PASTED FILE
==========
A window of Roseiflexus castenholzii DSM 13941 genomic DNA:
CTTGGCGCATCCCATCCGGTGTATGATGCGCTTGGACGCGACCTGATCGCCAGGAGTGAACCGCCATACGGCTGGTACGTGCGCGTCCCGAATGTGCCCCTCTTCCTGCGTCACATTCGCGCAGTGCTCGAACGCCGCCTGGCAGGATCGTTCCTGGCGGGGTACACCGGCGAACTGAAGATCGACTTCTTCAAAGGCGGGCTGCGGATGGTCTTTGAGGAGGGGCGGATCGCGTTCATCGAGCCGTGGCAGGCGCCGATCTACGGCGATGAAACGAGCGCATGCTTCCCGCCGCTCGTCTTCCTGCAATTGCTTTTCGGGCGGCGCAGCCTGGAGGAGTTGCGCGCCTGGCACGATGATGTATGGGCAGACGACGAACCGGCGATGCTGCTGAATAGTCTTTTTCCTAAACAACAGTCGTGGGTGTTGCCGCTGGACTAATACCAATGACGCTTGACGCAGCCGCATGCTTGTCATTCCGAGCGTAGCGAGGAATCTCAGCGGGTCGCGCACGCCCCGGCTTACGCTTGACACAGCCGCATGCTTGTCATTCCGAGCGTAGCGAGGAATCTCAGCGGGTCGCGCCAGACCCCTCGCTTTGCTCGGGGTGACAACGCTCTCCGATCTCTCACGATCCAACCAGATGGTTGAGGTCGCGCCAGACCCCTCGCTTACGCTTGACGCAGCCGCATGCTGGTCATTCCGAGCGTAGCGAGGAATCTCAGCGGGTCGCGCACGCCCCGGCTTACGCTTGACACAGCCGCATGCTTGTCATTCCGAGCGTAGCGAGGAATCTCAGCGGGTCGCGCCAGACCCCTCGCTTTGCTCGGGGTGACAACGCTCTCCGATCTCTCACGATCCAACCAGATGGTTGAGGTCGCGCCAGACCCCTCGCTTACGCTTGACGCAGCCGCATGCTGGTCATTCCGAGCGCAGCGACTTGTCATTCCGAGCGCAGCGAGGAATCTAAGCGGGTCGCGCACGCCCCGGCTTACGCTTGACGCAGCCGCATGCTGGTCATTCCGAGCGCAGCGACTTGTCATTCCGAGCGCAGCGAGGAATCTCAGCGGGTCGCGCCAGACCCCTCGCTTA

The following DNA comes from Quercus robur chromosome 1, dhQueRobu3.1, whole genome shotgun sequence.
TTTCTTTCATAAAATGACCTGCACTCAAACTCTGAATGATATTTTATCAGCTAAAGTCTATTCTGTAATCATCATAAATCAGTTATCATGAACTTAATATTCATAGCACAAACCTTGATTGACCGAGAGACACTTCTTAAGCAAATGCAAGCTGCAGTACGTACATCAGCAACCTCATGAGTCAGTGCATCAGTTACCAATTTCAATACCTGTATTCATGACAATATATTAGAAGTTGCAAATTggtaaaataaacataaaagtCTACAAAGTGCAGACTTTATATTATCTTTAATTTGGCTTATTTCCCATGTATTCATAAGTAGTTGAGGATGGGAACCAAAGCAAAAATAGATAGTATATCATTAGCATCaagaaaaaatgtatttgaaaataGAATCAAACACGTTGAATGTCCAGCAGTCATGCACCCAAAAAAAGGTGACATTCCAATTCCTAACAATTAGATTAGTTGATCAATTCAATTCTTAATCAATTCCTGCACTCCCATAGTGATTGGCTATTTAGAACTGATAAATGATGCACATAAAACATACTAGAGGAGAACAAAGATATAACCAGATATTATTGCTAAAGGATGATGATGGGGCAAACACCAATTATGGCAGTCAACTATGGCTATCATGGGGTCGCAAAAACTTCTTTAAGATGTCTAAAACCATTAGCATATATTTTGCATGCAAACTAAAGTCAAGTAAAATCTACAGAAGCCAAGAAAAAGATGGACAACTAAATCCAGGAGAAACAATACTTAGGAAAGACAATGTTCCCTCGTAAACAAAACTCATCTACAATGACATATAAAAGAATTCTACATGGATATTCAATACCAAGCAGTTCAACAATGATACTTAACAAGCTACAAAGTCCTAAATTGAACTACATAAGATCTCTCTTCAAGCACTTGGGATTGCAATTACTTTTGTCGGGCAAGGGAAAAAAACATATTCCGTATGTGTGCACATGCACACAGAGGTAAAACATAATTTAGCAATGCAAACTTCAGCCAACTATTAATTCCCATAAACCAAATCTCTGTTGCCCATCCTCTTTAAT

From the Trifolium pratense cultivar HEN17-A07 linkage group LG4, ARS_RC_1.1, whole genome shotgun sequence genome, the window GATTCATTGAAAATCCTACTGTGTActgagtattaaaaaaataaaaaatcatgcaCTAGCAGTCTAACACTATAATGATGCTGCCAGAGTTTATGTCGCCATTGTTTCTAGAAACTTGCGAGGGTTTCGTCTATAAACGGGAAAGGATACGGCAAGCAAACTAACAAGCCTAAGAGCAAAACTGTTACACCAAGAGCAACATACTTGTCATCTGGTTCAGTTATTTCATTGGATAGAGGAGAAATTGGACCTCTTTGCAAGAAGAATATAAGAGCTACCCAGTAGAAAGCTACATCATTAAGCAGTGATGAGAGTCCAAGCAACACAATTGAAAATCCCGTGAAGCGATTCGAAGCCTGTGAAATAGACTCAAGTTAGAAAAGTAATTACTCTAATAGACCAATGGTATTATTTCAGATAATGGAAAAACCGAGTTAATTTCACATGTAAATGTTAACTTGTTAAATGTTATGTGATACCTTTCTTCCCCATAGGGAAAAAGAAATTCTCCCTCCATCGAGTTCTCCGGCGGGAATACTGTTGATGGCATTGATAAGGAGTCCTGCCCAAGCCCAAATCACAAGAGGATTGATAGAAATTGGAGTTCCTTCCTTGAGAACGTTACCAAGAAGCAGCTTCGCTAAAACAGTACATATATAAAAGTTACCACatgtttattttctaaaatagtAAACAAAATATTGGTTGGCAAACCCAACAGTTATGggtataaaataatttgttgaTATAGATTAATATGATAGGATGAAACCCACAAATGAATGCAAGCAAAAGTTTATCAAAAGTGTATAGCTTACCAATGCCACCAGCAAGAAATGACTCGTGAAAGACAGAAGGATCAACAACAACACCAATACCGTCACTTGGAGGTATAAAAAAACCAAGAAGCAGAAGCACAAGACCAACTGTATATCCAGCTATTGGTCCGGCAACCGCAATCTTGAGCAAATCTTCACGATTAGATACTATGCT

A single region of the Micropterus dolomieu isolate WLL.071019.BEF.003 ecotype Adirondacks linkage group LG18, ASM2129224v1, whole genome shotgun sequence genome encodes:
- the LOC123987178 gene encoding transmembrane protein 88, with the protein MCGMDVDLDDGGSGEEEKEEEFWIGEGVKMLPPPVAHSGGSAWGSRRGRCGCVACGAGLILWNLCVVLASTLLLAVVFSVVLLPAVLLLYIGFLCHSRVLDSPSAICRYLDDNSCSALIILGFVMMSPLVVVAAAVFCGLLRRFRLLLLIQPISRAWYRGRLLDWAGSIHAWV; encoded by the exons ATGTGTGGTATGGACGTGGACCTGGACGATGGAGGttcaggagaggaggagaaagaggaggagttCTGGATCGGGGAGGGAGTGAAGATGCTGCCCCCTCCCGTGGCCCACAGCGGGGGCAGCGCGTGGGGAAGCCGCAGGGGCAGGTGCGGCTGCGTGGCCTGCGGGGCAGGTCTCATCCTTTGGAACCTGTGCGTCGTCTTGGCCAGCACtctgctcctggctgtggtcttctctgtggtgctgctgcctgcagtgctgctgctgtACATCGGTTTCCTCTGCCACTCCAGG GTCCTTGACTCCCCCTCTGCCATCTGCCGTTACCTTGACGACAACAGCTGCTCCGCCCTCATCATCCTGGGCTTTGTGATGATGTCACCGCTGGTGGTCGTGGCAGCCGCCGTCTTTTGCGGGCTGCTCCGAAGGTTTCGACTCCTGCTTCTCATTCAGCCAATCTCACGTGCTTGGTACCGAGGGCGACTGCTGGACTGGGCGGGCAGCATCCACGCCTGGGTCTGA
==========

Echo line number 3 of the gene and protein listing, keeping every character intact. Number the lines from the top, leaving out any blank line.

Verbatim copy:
The following DNA comes from Quercus robur chromosome 1, dhQueRobu3.1, whole genome shotgun sequence.